इंटरनेट ने दुनिया के हर पहलू को छू लिया है। इस से अब कोई इनकार नहीं कर सकता। इस का मतलब यह नहीं होता कि इंटरनेट हर आदमी या औरत तक पहुंच गया है। हिंदुस्तान में इंटरनेट इस्तेमाल करने वालों की संख्या दो या तीन प्रतिशत से ज़्यादा शायद ही होगी। इसे इंटरनेट कि दुनिया में digital divide कहा जाता है। और अगर यह लोग वेब दुनिया के सदस्य होते तो भी उन्हें भाषा कि चुनौती का सामना करना पड़ता। क्योंकि इंटरनेट पर सूचना और संचार का बहाव ज़्यादातर अंग्रेजी में ही हो रहा है। इंटरनेट के सबसे लोकप्रिय encyclopedia, wikipedia को ही लें तो यह दिखाई देगा कि इसमे अंग्रेजी के बीस लाख से भी ज़्यादा पन्ने हैं। दूसरी वीकसित देशों के भाषाएँ जैसे कि फ्रेंच, जर्मन, जापानी, डच आदि के चार से छे लाख तक पन्ने हैं। हिन्दी का नुम्बेर तीसरे क्रमांक पर आता है (दस हजार या अधिक पन्ने) और उर्दू का चौथे क्रमांक पर (एक हजार या अधिक पन्ने। भाषा की दुनिया में अंग्रेजी के एकाधिकार से मुक़ाबला करने के लिया यह ज़रूरी है कि दुनिया की अन्य भाषाओं, और खास कर "तीसरी दुनिया" की भाषाओं को इंटरनेट की दुनिया में प्रचलित किया जाये। और अब ऐसा करने के लिए सूचना प्रौद्योगिकी भी मौजूद है।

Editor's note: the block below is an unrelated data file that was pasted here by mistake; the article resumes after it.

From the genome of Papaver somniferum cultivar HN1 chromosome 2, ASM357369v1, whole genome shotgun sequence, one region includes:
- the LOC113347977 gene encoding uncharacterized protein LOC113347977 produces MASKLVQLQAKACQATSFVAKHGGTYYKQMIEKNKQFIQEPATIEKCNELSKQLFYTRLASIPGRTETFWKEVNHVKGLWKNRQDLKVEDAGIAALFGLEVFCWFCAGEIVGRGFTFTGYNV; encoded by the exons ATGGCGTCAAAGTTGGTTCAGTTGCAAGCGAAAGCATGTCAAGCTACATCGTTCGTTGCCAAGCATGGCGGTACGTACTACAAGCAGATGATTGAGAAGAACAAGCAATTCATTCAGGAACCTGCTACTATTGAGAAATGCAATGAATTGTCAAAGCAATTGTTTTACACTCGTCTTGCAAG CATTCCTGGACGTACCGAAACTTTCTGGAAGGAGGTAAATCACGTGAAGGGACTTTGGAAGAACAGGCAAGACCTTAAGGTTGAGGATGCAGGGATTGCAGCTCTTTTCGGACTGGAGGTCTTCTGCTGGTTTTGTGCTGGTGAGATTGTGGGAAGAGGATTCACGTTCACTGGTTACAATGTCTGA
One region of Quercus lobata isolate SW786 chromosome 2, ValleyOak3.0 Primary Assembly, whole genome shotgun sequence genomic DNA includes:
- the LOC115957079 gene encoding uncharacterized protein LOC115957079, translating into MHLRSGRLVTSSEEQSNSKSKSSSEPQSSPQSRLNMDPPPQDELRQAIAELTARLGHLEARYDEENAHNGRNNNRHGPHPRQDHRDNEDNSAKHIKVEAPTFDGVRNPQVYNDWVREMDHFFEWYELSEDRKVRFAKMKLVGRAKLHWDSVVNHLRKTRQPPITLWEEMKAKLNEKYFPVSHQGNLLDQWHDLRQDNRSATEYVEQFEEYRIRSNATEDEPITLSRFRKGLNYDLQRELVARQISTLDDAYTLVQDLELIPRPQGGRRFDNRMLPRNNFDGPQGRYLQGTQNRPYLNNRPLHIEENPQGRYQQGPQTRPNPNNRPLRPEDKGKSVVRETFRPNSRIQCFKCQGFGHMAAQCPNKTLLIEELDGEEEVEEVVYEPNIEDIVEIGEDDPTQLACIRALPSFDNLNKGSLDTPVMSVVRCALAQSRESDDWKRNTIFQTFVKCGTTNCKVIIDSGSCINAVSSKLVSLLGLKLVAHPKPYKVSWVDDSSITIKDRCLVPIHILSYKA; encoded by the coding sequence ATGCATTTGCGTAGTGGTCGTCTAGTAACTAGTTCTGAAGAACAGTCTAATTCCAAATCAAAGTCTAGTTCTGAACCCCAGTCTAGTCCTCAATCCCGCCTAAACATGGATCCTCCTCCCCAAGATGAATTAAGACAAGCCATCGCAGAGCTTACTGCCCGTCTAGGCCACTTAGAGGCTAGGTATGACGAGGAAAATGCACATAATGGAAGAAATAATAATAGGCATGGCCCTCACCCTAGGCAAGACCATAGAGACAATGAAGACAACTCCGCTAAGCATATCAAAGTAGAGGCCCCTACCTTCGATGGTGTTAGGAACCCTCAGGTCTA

कुछ लोगों का मानना है कि इंटरनेट के इस नयी दुनिया ने समाज में बुनियादी किस्म के बदलाव लाये हैं। इन बदलावों को समझना होगा। इन बदलावों पर विमर्श ज़्यादातर वीकसित देशों में ही हो रहा है, हालाकि इनका असर पूरी दुनिया में दिखाई देता है। यह ब्लोग इसी दिशा में एक छोटा सा कदम है। लेकिन चूंके मेरी रूचि और भी कई चीजों में है, इस ब्लोग पर आपको अन्य विषयों पर entries भी मिलेंगी।

Monday, November 5, 2007


(I took this picture, with permission, in July 2007 at Hazrat Amir Khusro's mazaar)

Kashishi ki ishq daarad naguzaradat badinsaa;
Ba-janazah gar nayai ba-mazaar khuahi aamad.

The attraction of love won’t leave you unmoved;
Should you not come to my funeral, you will surely come to my grave.